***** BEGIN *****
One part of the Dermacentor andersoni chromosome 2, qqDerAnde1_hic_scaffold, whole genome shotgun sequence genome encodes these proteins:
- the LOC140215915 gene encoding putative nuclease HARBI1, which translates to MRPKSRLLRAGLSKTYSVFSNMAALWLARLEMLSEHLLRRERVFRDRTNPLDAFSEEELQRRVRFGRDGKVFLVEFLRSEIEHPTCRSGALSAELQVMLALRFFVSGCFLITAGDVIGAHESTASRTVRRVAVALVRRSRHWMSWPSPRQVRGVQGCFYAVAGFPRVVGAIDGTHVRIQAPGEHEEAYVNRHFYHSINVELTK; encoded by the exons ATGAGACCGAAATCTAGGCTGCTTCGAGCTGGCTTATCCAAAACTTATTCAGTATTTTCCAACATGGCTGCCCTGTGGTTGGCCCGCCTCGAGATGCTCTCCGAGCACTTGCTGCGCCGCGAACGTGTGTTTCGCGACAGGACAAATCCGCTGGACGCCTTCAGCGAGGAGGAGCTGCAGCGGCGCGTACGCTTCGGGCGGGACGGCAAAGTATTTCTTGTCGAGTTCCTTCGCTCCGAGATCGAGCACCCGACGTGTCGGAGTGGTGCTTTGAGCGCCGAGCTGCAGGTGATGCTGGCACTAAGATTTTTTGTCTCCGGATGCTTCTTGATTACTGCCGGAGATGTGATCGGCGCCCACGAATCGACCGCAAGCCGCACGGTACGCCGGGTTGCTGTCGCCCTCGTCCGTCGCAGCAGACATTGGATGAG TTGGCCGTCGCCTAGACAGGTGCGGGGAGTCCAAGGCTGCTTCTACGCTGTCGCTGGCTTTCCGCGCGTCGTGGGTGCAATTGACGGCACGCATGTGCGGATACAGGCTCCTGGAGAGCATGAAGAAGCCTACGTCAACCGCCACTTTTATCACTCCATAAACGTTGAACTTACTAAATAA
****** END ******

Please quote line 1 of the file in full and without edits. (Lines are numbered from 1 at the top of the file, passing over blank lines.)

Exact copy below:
One part of the Dermacentor andersoni chromosome 2, qqDerAnde1_hic_scaffold, whole genome shotgun sequence genome encodes these proteins: